Islam Jerusalem

It’s complicated – Islam, Jerusalem

The rock within is the foundation of three religions guiding over half the world’s believers.

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The Noble Sanctuary
There was already a short line doubling back after the metal detectors by the Dung Gate exit. The que had heeded the advice to arrive in time to avoid long lines. The window of opportunity was about two and a half hour. So there we stood a quarter of an hour before opening waiting for the metal detector and passport check. Above a sign read:

Announcement and Warning
According to Torah Law, entering the Temple Mount area is strictly forbidden due to the holiness of the site
– The Chief Rabbinate of Israel

Feeling like a heathen I handed over my passport for inspection and dropped my camera backpack on the scanner conveyer. As it passed through I was (as usual) asked to open it. Upon inspection the Security Officer in charge asked if I was a journalist, to which I conceded. “Sorry you can’t get in without prior approval by the Waqf” religious authority responsible for the site. Resigned I packed up my things and was ready to walk out when he came back with “if you leave all but one camera you can go as a tourist” and handed me a key to a locker outside. A bit apprehensive I squeezed the loaded backpack into the school type locker and went through the detector. I had to do the most with what I had. Relieved I headed up the wooden ramp to the third holiest place in Sunni Islam the “al-Haram ash-Sharif (the Noble Sanctuary) as I overlooked the Jewish holy place at the Western Wall below.

At the gate a few guards was hanging around and barely looked as us tourists entered. However there were others who with a keen eye scanned every entrant. Within a few steps a multitude of offers of “private guided tours” was hurled at us. I politely decline the “free tours” and other arrivals were accosted. However one particular guide persisted giving me flashbacks to Cairo and Baghdad. So I decided to sit down to take in the scene without commitment. Yoan as his name was sat down next to me and started to explain that he is an authorized guide but cannot afford to pay the 25000 Shekels to become an official guide. Being a Palestinian his willingness to pay tax to the Jewish authorities was probably also a contributing factor. He rattled off a slew of facts about the area, most which of which would have been found with a quick Google search. I let him go on for a few minutes before replying with a question about the significance of the eight pointed star (two squares layered on top of each other) a common Muslim symbol. Why eight? His answer “it was eight angels which carried the temple of God” somewhat perplexed me but I swallowed it for effect. He soon seemed to run out of facts and instead shared his daily struggles in Jerusalem with me. Everything was very expensive, finding a permanent job was just about impossible which left him to a constant worry about how to feed his children. It was a story I had heard more times than I could remember and handed him 20 Shekels and was on my way. It wouldn’t take many minutes I thought before the broken record played for another visitor.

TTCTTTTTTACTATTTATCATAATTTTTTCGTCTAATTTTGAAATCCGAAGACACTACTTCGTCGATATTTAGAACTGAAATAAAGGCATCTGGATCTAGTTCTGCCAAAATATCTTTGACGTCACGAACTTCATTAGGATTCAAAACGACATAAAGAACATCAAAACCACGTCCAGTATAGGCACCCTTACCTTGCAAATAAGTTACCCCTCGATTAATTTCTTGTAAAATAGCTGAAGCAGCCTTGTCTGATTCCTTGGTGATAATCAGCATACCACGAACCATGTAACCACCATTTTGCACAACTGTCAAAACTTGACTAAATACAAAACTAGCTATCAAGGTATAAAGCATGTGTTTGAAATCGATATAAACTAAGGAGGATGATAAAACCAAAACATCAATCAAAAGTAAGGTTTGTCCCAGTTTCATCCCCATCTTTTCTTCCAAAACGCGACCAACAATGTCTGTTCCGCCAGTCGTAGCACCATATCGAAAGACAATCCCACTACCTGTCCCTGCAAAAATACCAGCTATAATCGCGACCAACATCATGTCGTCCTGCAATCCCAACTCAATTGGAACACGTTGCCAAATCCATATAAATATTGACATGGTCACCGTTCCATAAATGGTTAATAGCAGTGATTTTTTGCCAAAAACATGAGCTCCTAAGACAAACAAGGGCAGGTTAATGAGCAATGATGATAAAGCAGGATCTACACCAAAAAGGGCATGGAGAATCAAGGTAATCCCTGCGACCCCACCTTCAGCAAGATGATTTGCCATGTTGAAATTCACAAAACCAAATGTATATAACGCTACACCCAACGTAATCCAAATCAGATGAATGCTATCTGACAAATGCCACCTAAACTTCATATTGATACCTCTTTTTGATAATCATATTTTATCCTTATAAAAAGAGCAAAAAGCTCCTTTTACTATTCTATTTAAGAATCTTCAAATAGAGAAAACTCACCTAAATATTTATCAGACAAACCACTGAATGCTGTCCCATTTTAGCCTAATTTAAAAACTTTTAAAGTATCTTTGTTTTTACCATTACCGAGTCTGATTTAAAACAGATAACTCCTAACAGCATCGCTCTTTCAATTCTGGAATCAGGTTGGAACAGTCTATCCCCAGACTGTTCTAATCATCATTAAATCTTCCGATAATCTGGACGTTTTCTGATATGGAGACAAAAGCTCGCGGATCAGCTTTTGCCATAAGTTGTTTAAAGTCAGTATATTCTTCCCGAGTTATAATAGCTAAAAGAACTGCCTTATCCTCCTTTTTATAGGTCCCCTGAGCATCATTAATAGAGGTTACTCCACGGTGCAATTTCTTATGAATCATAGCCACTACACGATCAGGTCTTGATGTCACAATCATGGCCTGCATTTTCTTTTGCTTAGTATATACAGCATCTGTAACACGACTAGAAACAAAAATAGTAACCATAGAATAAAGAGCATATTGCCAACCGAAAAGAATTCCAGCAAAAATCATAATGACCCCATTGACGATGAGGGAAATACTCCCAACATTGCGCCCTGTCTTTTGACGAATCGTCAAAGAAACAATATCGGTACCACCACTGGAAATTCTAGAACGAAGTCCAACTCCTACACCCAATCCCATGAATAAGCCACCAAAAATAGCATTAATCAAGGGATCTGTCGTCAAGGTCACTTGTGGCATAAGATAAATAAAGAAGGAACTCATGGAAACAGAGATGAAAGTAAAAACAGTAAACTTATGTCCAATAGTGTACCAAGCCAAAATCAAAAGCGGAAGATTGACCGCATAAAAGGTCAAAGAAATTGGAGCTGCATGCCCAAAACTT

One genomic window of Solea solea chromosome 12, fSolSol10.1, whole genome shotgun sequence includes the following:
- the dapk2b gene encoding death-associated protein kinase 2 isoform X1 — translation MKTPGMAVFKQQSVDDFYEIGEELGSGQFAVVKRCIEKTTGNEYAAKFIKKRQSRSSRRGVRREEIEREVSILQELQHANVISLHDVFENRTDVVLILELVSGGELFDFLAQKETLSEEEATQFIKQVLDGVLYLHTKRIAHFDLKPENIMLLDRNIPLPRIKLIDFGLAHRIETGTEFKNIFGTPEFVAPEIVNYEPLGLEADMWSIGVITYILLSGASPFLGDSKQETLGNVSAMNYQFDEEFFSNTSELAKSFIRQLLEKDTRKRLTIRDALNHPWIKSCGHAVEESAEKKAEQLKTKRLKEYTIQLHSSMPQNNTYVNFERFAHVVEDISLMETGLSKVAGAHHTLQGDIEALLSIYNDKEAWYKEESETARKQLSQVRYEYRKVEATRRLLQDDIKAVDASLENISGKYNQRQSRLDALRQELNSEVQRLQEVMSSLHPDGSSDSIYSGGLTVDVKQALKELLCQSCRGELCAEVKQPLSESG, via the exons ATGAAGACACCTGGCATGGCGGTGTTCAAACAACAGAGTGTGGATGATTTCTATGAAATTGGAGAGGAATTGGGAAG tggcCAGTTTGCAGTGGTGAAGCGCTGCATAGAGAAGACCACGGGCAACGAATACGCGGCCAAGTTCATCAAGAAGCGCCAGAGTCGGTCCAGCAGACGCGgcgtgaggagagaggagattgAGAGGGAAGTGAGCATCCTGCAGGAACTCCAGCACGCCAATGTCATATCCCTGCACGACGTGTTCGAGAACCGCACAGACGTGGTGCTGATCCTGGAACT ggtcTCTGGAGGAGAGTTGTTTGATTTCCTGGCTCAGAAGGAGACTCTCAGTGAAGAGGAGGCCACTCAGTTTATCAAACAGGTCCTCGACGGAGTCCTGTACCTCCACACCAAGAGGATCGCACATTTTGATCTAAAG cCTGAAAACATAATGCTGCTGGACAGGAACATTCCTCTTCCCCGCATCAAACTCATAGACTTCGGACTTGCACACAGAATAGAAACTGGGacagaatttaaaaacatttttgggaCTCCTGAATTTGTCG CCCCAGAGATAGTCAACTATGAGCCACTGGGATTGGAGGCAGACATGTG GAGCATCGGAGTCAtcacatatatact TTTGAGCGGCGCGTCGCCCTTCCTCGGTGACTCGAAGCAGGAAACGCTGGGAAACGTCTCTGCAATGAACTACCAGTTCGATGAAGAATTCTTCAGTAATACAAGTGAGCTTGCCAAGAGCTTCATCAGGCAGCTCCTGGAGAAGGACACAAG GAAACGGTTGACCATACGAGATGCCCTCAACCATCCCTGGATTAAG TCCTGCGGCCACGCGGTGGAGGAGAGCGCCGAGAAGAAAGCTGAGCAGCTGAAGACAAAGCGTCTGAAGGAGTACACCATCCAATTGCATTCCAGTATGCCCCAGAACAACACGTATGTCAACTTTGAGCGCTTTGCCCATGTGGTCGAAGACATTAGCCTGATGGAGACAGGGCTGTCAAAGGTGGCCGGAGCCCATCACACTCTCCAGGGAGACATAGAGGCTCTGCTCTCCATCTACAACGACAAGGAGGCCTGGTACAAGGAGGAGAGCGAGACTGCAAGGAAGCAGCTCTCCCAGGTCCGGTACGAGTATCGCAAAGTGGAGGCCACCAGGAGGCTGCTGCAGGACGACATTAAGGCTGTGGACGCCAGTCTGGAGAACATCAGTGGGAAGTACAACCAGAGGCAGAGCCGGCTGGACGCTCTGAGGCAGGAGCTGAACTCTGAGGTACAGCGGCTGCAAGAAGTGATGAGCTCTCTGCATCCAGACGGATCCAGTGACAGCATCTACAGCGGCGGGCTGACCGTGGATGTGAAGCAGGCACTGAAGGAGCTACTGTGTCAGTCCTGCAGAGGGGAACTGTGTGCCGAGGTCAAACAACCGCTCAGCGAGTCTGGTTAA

Ahead groups of women sat in clusters before a beige lime stone façade with a dark grey dome at the far right. The building came to be after 621 AD when Muhammed experienced the “Isra and Mi’raj”, (Night Journey) a miraculous journey (some early Arab chroniclers call it spiritual others a physical journey) on a Buraq a winged animal sized between a donkey and a mule. During the first part of his journey he travelled to the “farthest mosque” or in Arabic the Al-Aqsa”. It was originally not much more than a small prayer house but during the reign of Caliph Umar (Omar) it grew.

On the stairs beyond a fountain a large group of Chinese tourists were taking a group photo. As I clipped the steps the glistening golden Dome of the Rock came into view. When it was finished in 691 AD it looked nothing like this, the richly decorated tile façade was added somewhere around thousand years later during the Ottoman rule and King Hussein of Jordan footed the bill for the leaf gold on top in 1994.

Before the mosque two Jewish temples had been raised and razed on the same spot. It was here the Arc of the Covenant stood in the “Holy of Holies”. However as the exact location is unknown the Rabbis of Israel discourage visits to the entire hollow ground. After the two Jewish came a Roman temple hailing the God Jupiter which after being levelled was replaced by the current Dome. Around three hundred years after completion the Crusaders used it as a church for a short while.

Adjacent stand the smaller open sided “Dome of the Chain” by some called a model (at a 1/3 scale) whilst other attribute it to the “end of days”. Beyond the Dome lay the “Golden Gate” permanently sealed by Suleiman the Magnificent in 1541. It is through this Gate Jews expect Messiah to arrive and Christians believe that Jesus arrived on Palm Sunday.

A level down on the opposite side a group of heavily armed police encircles a group of Jewish visitors. Even if discouraged by the entrance it is not legally prohibited and to express their protest Muslims around the Al Aqsa call out the familiar “Allah Akbar”. I wait for them to leave before taking the steps down towards the exit. Through an open window I hear the screams of playing girls; a sign on an old wooden door says “Shariah School for girls”.

After a visit it is hard not to wonder about the significance attributed to the barren rock within the Golden Dome, the one thing that the three monotheistic religions can agree on. That when here Abraham attempted to sacrifice his son Isaac to God he learned that there is something bigger than man. If only that common belief would lead to peace.

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